It usually happens once a year. I am drawn — like a suicidal moth to a flame — to the fluorescent glow of Wal-Mart.
After a lengthy hiatus, I recently found myself in the throes of this big-box nightmare, and I have no valid excuse. I was not vacationing at a tourist-laden beach destination, nor was I stranded in a small town where the Big Blue Beacon of Bargain Shopping has supplanted local mom-and-pop operations.
I confess: I am guilty of Wal-Marting in my very own city.
The excursion was spurred by home improvement needs. In a quest to find the best paint, I consulted Consumer Report and found a bargain brand that only takes one coat. Considering I loathe the tedious task of painting, I was sold — that is until I learned Wal-Mart is the only retailer that carries the product.
My husband — combined with my own laziness and reluctance to labor through two coats — convinced me it wouldn’t hurt to break the boycott I instituted following last year’s lone Wal-Mart outing. (That shopping trip resulted in the purchase of a poorly stitched tent made in China. A subsequent downpour during my outdoor adventure resulted in a cold, wet, unhappy camper.)
Despite past misadventures, I caved.
So here’s how it went: Enter Wal-Mart. Navigate my way to paint section without falling prey to maniacal yellow smiley-face icons advertising “Always low prices” on crappy products manufactured by obscenely cheap labor overseas. Select paint colors: “Smoky Mountain” and “Manatee.” Wait for assistance. Embark on mission to find help. Ask indifferent employee to weigh in on difference between eggshell and matte finish. Receive little more than a blank stare. Arbitrarily decide on my own. Exit store armed with four gallons of paint and a newfound aversion to mankind.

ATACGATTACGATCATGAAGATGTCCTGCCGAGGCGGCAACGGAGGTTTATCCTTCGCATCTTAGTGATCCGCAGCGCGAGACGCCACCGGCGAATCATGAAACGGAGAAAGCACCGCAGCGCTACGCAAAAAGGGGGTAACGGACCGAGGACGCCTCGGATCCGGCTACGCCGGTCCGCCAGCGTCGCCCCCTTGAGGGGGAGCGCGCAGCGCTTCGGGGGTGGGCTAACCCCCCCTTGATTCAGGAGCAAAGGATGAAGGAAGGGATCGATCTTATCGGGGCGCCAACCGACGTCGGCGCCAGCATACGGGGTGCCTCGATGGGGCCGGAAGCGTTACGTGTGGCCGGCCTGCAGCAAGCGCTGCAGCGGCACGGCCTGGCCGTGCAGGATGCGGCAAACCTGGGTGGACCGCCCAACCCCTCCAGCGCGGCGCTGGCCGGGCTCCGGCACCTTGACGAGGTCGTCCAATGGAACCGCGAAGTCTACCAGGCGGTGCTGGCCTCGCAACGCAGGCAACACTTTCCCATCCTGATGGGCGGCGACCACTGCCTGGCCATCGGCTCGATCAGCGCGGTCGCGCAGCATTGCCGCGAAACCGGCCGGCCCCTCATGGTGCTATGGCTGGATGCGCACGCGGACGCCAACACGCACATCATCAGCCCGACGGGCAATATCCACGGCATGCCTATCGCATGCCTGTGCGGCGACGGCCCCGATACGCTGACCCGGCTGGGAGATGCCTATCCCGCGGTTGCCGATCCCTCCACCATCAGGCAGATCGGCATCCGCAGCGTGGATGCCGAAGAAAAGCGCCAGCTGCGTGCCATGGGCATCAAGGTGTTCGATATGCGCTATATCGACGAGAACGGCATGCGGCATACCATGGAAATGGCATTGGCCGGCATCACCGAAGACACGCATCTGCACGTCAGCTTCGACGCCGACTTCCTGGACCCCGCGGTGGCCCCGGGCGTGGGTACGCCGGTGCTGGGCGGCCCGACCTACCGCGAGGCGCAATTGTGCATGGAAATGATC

Did the paint go on in one coat as promised? Sure. Did I spend slightly less than I would have at a smaller, locally owned business? Probably. Was it worth it in the end? Absolutely not.
That’s because what Wal-Mart giveth in dirt-cheap goods, Wal-Mart taketh away ten-fold.
Since its humble beginning in 1962, Wal-Mart has grown to become the largest retailer in the world and the largest private employer in the United States. And while the behemoth employs more than 1.2 million Americans, those jobs pay about 16 percent less than the average retail wage, according to the federal Bureau of Labor Statistics. That is largely due to the fact that the company has successfully blocked employee efforts to unionize over the years.
To follow through on the promise to “roll back prices,” Wal-Mart is notorious for strong-arming American vendors to provide goods for less. In turn, suppliers move their operations overseas, where workers toil away for 50 cents an hour. That means American jobs are lost, resulting in the need for more — you guessed it — low-paying Wal-Mart jobs.
Several years ago, the PBS news program “Frontline” embarked on an investigation to answer the question, “Is Wal-Mart Good for America?” The result was a four-part series that weighed Americans’ obsession with bargain shopping versus the loss of manufacturing jobs, the shuttering of local businesses, and the dwindling character of rural America.
“On the one hand, you can say that poor people need cheaper goods, and this is a tremendous service for the United States,” Edna Bonacich, a sociology professor at the University of California, explained on the “Frontline” series. “But on the other hand, that is ignoring that people are not just consumers, but they also are workers, and they are citizens, and they have other interests besides being a consumer.”
It is understandable that consumers feel compelled to buy food and clothing and Nintendo Wiis at the place offering the lowest prices, particularly during tough economic times. And for some, shopping local simply is not an option.
But for me (and I suspect for many other Wal-Mart shoppers, both frequent and sporadic), it is an option, even though I by no means have a tremendous amount of disposable income. In hindsight, it makes sense to pay a higher price for a tent I can use more than once, and I can afford to shell out a few extra dollars for a can of paint, even if it means applying two coats.
Shamefully, there is a locally owned paint store two blocks from my Germantown home. Next time I’m in need of supplies, I’ll be sure to call on Dages Paint. I’m certain they can explain the difference between eggshell and matte.